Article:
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Charting An Early Overland Trip To San Diego, 1824-28

Intersting historical map showing "The Final Routes Traveled by Sylvester Pattie from Santa Fe to San Diego, 1824-1828," intended for inclusion in Brand Book Number 7 by the San Diego Corral of The Westerners.

The map, based on the research of Greta Ezell and accompanying her article "The Final Road to Alien Soil," showcases the cartography skills of Richard K. Smith. The detailed map charts the journey of Sylvester Pattie, a pioneering American frontiersman, highlighting significant routes and locations across the southwestern United States from Santa Fe, New Mexico, to San Diego, California.

The map is surrounded by a series of illustrations derived from the lithographs of B.C. Graham, originally published in the 1848 documents of the Thirtieth Congress, which detailed a military reconnaissance from Fort Leavenworth, Missouri, to San Diego, California. These images, numbering seventeen in total, depict various aspects of the landscape, indigenous peoples, flora, and historical landmarks encountered along Pattie’s route. Key illustrations include views of the Copper Mine near Silver City, ruins of the Pecos Catholic Church, the Casa Grande ruins, and the natural flora such as the Cereus giganteus cactus, contributing to a deeper understanding of the terrain and cultural context of the area during this period.

The map itself is marked by significant natural features such as rivers, mountain ranges, and valleys, traced by Pattie’s journey through the rugged terrain of the early American Southwest. Notable are the paths alongside the Gila and Colorado Rivers, illustrating the harsh and varied landscapes traversed. The inclusion of indigenous territories and settlements provides insight into the cultural geography of the region during the 1820s. 

This map serves not only as a geographical document but also as an educational tool, illustrating the complexities of historical travel, the challenges of the terrain, and the rich cultural tapestry of the American Southwest in the early 19th century. Its place in Brand Book Number 7 signifies its contribution to the broader collection of historical records and narratives cherished by The Westerners, a group dedicated to preserving the rich history of the American West.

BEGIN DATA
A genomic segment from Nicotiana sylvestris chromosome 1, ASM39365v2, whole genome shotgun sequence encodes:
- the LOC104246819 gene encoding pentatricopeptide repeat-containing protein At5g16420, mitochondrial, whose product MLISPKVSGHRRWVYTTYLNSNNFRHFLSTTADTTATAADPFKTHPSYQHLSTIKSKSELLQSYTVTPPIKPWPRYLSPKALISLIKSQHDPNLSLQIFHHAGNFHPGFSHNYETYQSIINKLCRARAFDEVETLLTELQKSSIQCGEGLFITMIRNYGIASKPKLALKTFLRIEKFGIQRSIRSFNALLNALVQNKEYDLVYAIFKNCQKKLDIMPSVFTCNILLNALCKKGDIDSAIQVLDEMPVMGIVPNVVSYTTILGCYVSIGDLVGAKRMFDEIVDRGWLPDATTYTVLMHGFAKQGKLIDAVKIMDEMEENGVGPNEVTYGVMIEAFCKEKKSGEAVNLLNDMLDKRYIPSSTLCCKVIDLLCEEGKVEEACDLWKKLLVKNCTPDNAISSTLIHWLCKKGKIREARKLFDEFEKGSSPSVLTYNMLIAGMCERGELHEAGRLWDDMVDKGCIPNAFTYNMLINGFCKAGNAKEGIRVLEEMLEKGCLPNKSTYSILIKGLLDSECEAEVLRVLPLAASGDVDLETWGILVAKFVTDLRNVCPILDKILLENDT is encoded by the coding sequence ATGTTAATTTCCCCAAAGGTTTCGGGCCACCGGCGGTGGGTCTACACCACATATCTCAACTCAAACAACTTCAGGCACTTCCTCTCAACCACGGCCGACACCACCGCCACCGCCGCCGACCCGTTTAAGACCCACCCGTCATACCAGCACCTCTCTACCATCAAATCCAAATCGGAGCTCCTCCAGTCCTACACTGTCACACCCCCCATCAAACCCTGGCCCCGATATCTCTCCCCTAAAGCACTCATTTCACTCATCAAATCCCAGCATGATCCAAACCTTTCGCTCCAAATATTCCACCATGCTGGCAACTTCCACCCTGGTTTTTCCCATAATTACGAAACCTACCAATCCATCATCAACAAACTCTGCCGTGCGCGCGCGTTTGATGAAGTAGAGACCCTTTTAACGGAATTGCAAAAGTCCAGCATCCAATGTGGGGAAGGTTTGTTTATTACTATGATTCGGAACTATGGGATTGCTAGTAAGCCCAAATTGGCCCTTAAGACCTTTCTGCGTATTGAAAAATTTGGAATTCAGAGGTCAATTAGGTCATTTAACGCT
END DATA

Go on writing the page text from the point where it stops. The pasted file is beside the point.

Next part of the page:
Sylvester Pattie

Sylvester Pattie represents a less celebrated, yet historically significant, figure in the narrative of American westward expansion. Born on August 25, 1782, at Craig's Station, Kentucky, Pattie's early years were marked by the turbulent aftermath of the Revolutionary War. His father, John Pattie, was a participant in the frontier skirmishes, notably involved in the aftermath of the Battle of Blue Licks. Sylvester was educated at Bracken Academy, Kentucky, laying a foundation that would serve him in his varied roles as landowner, mill builder, and frontiersman.

By 1802, Pattie had established himself as a prosperous landowner, marrying Polly Hubbard and fathering nine children, starting with James Pattie. His migration westward began with a move to St. Charles, Missouri, in 1811, where he engaged in constructing mills along the Big Piney River. However, the death of his wife in 1822 from tuberculosis marked a turning point, leading to his subsequent adventures in the West with his son, James.

The father-son duo's ventures took them through various regions, including trapping along the Gila and Colorado rivers and attempting copper mining in Santa Rita, New Mexico. Their journey culminated in California, where they were imprisoned by Mexican authorities under the suspicion of espionage. Sylvester Pattie died in prison in San Diego on May 24, 1828, his death marking the end of an arduous journey through the American frontier.

The Pattie Party's expedition is notable for its timing and route, setting out from Santa Fe in 1827 and reaching the junctions of the Colorado and Gila rivers by December of that year. The group's encounter with the Yuman Indians and their subsequent arrest by Governor Jose de Maria Echeandia highlight the complex interactions between American frontiersmen and the Mexican authorities in California.